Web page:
Tuesday, March 20, 2007

Syllabus for Death and Spiritual Aetheism in Contemporary Fiction

One of my favorite parts about flying is that you get an excuse to watch lots of crappy movies. On my flight back from hong kong, I watched Aronsky's (Pi guy) The Fountain. Something I've wanted to watch despite tepid reviews. I'll concur with those tepid reviews. Highish concept (a love story between the same two people that plays out over thousands of years,starting with the spanish inquisition), pretty visuals, boring execution.

But its main message struck a chord, as I've seen it repeated often recently. Basically, a spirtual aethistic view of death. That death is something we should accept at the end of a good life, instead of dreaming/clinging to the idea of an afterlife, or using science to prolong misery.

While I personally intend on living forever (through a brain upload perhaps), I do like the message espoused by Albom's Tuesday's with Morrie that death is best accepted rather than dreaded (though I am somewhat put off by how Albom shifted from sports writer to spiritual guru).

The message was also echoed in the children's book trilogy His Dark Materials. Billed as the atheists' Harry Potter (though I never thought Harry Potter was especially Deist), His Dark Materials was a smart fantasy, with little girls and armored polar bears and alternative universes and human souls that manifest as pet familiars (in the D&D sense). It preached the same message (more subtlely and engagingly than The Fountain or Tuesday's) and should be coming to theaters soon.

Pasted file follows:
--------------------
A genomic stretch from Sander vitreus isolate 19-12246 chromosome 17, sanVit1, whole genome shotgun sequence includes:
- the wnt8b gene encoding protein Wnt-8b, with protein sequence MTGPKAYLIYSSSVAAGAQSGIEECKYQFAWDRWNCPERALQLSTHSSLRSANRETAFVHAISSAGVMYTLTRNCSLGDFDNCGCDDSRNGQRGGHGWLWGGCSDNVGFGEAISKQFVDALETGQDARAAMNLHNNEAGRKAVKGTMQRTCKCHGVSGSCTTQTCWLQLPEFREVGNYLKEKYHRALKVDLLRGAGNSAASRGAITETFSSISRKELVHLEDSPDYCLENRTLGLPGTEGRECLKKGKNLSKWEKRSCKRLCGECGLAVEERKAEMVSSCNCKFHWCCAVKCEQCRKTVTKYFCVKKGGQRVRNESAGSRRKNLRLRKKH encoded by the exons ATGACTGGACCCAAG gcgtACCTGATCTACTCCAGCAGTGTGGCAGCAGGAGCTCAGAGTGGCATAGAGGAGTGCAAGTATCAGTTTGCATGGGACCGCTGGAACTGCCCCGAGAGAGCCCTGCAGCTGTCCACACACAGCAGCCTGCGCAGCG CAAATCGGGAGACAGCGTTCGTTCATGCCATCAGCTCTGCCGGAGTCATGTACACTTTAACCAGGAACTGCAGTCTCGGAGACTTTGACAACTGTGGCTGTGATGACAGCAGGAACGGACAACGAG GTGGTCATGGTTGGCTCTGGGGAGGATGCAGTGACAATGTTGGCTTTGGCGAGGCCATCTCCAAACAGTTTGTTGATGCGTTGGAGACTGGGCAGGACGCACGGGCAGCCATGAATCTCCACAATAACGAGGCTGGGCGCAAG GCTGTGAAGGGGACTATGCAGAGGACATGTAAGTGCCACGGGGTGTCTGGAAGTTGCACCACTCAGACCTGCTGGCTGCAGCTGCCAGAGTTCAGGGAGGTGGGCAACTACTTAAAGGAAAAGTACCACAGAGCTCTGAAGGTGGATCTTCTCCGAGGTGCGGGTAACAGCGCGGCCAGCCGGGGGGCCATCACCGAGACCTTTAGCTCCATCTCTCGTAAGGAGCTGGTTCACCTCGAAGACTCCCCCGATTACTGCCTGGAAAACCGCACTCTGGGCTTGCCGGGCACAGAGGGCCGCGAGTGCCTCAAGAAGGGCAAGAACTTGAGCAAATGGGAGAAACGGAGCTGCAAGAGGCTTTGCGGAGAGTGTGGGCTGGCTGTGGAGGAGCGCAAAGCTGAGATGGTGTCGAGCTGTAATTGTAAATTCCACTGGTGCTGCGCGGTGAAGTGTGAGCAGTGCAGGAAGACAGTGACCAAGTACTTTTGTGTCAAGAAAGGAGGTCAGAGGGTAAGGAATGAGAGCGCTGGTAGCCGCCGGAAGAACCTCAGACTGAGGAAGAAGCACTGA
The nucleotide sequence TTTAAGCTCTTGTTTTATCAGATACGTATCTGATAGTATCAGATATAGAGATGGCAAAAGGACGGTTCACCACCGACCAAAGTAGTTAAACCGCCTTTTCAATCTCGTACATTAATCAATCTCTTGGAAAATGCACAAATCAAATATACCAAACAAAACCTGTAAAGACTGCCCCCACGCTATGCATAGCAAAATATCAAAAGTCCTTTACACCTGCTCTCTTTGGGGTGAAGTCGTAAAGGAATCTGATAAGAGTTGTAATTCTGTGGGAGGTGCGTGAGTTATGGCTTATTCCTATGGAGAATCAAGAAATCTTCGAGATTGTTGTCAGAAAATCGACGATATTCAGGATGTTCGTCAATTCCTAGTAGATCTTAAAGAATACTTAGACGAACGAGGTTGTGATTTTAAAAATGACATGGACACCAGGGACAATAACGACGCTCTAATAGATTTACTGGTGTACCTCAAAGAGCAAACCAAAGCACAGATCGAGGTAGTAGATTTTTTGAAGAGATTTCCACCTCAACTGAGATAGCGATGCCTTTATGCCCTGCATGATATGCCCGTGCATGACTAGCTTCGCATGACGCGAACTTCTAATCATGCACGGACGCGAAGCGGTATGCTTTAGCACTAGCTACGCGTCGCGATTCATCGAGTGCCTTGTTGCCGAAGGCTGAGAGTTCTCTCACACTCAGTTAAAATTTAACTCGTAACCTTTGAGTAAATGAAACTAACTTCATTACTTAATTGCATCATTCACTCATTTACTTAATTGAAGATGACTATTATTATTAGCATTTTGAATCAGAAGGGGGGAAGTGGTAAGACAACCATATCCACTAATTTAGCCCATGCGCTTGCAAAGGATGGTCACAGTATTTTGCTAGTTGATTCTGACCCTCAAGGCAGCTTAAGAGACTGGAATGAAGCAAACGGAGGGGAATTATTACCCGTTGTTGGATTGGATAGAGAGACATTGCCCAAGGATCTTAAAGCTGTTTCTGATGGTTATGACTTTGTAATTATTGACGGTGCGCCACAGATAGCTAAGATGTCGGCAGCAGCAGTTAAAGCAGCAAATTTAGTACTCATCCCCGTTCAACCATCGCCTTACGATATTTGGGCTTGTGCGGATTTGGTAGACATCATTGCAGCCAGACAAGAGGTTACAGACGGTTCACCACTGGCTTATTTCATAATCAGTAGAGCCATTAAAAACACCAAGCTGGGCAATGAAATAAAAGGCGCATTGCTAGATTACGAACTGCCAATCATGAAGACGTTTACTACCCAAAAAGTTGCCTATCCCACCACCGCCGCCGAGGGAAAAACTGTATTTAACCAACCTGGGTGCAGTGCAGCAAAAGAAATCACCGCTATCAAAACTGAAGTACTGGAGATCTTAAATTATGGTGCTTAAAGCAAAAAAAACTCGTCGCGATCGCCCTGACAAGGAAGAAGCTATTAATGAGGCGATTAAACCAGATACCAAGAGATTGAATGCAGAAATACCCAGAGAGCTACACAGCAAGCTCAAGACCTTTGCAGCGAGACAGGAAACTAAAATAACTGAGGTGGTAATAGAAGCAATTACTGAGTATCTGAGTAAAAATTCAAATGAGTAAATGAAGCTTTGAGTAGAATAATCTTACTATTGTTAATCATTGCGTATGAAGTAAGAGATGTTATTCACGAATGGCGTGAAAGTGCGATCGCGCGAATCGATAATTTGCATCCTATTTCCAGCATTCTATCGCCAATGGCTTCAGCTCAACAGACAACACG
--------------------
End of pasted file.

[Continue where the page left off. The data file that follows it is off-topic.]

If I ever somehow find myself teaching a course in this topic, I now have the beginnings of a syllabus.

3 comments:

Andy said...

you mean aronofsky, right? i just saw pi and was vaguely disappointed but intrigued. the fountain sounds probably a lot more optimistic: death as an end to a good life sounds a lot better than death as an end to a tortured life.

hcduvall said...

I think His Dark Materials was billed as atheist 'casue of the author, and Harry Potter comparisons just cropped up because Harry Potter is huge. The latter's not really philosophically anything, despite a vauge stab at equal rights with the house elves storyline, and anti-heredity line...it's world was constructed w/o that sort of thinking and seemingly devoid of ethics, and strangely conservative, actually. Magic is something you study and learn, after all, and no one seems to actually create anything...

I don't know the Morrie, book too well, and haven't seen the movie yet, but does the story involve multiple lives, or immortality? I don't get the sense, from Albom at least, that he actually accepts a cessation of existence after death. There's still is, after all, the promise life after death. Maybe not in Morrie, his next book definately. A better phrase might be that death isn't the end of life.

I am enamored of karma and reincarnation myself. Each life doesn't carry the anxiety of finality, the sense of it being a test (the legacy of fire and brimstone), and is instead a process or continuum instead.

I'm not sure Atheism is specific to all this either...

HoBs said...

His Dark Materials was certainly certainly atheist. It raised a kerfuffle with the Church, and the author debated members of the catholic church and the like over it, and the main antagonist in the books was a parody of the Catholic church.

The Fountain as well included scenes that mocked catholics and the catholic notion of an afterlife.

Albom, in his latest books (though I haven't read, but seems to have gotten all new agey) but in the original, Tuesdays with Morrie was a true story about Albom and his old Brandeis professor who walked into death unafraid, and didn't need God to console him, just the knowledge that he led a good life.

Yeah, and I agree, the ethics of Harry Potter is screwed up though I do give Rowling credit for trying to make up for it in later books, a bit anyway.